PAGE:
Detroit high school senior Vanessa Ybarra
Detroit high school senior Vanessa Ybarra

Michigan students are handling pivotal life changes during a pandemic. This is high school senior Vanessa Ybarra’s story.

Welcome to our 3-part series highlighting how Michigan students are handling pivotal life changes during a pandemic. This is what it’s like to come of age during the coronavirus.

MICHIGAN — “Mexicanos, al grito de guerra, el acero aprestad y el bridón; Y retiemble en sus centros la tierra, al sonoro rugir del cañón.”

Vanessa Ybarra, a senior at Western International High School in southwest Detroit, would have belted out those lyrics of the Mexican National Anthem during her graduation ceremony in May.

“Mexicans, when the war cry is heard, have sword and bridle ready; Let the earth’s foundations tremble at the loud cannon’s roar.”

To Ybarra, the translated 166-year-old lyrics represent something meaningful and relevant to today’s COVID-19 crisis that everyone can relate to.

“The anthem is talking about how we all need to come together and stand proudly before our flag as a group,” Ybarra said, adding that she sang the Mexican National Anthem at last year’s graduation and will miss not being able to sing it during her final school year.

Ybarra’s multicultural school is situated in southwest Detroit, where Latinos make up about 50 percent of the population. 

PART 1: Coming of Age in a Pandemic: What Do You Do When You Graduate College Into An Economic Freefall?

The Dystopian Graduate

Ybarra loves to sing and uses music as an outlet to express her emotions, and she was going to sing in the school talent show a final time. She also wanted to sing at the senior pinning ceremony. Singing is one of the constants in her life, especially when her last year at high school was turned on its head. 

Ybarra was ready for her day to come. She was looking forward to donning her cap and gown with the rest of her Class of 2020 and walk across the stage to the roar of the cheering crowd. Now, none of those things will happen except for her receiving her diploma at a later date.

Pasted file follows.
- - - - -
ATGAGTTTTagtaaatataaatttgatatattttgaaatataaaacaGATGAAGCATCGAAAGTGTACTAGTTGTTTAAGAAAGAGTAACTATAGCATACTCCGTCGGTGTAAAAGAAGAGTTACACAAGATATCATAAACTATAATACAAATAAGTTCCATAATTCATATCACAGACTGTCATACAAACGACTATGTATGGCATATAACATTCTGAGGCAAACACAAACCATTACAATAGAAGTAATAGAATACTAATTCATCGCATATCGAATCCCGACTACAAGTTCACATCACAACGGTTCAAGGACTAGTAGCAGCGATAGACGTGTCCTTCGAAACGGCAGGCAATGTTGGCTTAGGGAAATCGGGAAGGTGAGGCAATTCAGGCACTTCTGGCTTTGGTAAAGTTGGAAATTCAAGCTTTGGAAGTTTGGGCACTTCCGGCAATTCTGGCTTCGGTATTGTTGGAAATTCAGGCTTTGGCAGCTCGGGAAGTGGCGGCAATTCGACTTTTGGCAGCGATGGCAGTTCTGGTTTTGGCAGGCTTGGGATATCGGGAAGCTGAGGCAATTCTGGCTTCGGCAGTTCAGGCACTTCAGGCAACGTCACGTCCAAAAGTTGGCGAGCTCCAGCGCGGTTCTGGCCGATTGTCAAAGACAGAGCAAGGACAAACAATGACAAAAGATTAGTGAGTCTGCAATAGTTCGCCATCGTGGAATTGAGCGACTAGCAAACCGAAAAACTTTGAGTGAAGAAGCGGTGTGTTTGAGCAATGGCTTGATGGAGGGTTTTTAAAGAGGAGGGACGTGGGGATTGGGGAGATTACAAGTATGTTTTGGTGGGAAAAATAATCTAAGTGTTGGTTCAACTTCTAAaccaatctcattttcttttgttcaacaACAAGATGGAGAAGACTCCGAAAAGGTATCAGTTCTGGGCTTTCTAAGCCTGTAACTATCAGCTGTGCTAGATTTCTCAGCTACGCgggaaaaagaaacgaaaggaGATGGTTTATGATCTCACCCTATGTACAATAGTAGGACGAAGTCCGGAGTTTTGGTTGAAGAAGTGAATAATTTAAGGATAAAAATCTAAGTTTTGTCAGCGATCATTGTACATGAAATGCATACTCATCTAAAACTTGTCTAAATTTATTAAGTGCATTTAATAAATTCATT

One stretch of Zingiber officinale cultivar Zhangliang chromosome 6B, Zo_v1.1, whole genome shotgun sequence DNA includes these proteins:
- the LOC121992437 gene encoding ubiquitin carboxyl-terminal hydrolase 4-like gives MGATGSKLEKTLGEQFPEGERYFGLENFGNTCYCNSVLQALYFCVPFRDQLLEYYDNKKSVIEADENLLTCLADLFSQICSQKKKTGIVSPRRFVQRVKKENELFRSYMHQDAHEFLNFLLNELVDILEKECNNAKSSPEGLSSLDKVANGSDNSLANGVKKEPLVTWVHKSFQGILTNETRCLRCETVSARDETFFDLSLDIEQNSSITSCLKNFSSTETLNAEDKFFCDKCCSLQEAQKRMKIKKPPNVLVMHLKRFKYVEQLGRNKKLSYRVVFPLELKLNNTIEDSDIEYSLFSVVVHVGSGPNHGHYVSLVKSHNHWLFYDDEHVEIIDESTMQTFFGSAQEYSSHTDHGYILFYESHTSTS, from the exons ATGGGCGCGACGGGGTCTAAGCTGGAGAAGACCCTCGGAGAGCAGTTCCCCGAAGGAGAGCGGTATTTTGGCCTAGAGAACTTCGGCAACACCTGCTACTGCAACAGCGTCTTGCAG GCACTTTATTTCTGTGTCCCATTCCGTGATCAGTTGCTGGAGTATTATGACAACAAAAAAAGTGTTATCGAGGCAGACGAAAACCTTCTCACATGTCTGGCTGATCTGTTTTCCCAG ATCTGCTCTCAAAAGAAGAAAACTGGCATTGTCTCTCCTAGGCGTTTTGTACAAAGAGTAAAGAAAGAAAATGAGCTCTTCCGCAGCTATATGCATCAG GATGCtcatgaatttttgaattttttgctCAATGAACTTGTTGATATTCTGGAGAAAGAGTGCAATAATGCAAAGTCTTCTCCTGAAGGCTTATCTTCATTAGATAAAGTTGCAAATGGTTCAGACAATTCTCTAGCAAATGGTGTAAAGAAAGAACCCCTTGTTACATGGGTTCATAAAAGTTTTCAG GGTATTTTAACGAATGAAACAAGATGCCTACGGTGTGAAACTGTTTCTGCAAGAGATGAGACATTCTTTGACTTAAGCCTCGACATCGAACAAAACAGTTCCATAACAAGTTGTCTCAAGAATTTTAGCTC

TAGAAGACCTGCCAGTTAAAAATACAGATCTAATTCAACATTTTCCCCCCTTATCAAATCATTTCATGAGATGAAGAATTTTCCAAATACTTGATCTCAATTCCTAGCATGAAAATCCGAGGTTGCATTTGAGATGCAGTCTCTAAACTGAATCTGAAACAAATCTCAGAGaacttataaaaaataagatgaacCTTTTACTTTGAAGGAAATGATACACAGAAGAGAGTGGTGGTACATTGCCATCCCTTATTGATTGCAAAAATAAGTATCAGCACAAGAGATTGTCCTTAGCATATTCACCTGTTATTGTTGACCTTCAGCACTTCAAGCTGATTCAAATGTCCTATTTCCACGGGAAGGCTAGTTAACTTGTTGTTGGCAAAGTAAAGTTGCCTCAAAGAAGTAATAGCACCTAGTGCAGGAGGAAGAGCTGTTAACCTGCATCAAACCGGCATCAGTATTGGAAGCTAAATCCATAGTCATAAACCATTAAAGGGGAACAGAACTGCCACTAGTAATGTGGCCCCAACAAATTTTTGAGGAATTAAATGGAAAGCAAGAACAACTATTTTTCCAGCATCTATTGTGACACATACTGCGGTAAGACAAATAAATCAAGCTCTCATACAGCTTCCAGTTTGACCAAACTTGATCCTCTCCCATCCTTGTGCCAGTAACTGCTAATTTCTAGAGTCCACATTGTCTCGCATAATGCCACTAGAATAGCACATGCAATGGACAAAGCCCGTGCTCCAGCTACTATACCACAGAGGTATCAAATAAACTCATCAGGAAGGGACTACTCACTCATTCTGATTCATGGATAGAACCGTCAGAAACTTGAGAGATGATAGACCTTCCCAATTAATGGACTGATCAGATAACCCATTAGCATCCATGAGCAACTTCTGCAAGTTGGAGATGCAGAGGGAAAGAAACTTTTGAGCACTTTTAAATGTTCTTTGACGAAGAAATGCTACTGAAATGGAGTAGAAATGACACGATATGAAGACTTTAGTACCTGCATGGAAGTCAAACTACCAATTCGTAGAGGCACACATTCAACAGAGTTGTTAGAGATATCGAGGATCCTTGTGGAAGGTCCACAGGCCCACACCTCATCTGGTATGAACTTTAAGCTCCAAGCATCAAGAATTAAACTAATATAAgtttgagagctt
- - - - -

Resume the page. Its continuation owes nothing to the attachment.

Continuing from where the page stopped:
“It just really doesn’t feel real; almost like an altered state of reality,” Ybarra said. “There’s supposed to be little guarantees (in the world) and now that (graduation) is not anymore it doesn’t feel real. When something of this magnitude happens a lot of people don’t know what to expect.” 

She said that she is also sad about not being able to do a “lot of stuff leading up to” her graduation.

“A lot of days were supposed to be filled with good memories,” she said. “Graduation rehearsal was always fun for my friends in higher grades (I wanted to experience that too). The excitement of getting ready to transition to a new chapter in our lives is not here anymore and it feels weird.”

School’s Out

Ybarra learned, like much of the rest of the country’s nearly 56 million students last month that schools would be closing for the remainder of the academic year.

“We had heard rumors about it but nothing definite until later on,” she said. “A lot of us tried to keep a positive and optimistic outlook on everything.”

Ybarra said that with school being out, “the worst part” about it is that nothing stood out of the ordinary on her last day.

“It was just a normal day; nobody paid attention to what was happening,” she said of her last day at school on Thursday, March 12. 

The next day was supposed to be special. On Friday, March 13, Ybarra planned to attend a school dance. That date was significant because it was going to be a “313” dance, numbers that mark the month and the day, and matches the city of Detroit’s area code. Ybarra and several others in her art class made a four-foot tall replica of the iconic Joe Louis fist displayed downton – the replica was going to be a highlight of the dance. “I’ve been working on that for the longest time and it was finally starting to come together, and all it needed was to be cut and painted.”

The Show Must Go On

Judith Stahl, assistant director of College Counseling at Detroit Country Day School in Beverly Hills said that the biggest advice she would give to high school seniors now would be to see the positives of their lives and to be excited about their futures.  

“In my college planning meetings I often share how a path to college and career is no longer linear as it was a few generations ago,” Stahl said in an email.  “The path of the current student weaves and bobs but in the end, with determination and commitment, all students may achieve their aspired goals. They have to be prepared to take a bend in the road to continue down their chosen path but it can be done.  And they can do this.”

Singing a New Song

Ybarra is a glass half-full kind of person. She said that the Mexican National Anthem reminds her that better days are here, despite all the troubles, and still to come, which she looks for in the little things.

“It seems like people are showing off their humanity a lot more,” she said of times when she went grocery shopping with her mother and people were helpful and talkative with them and others. “I think after we go through (this) it’s going to open our eyes again. After major tragedies there is always like a big resurgence and (boost in) morality … that reset button. I think our era is that reset button. To remind people we’re all human beings and going here though this together.”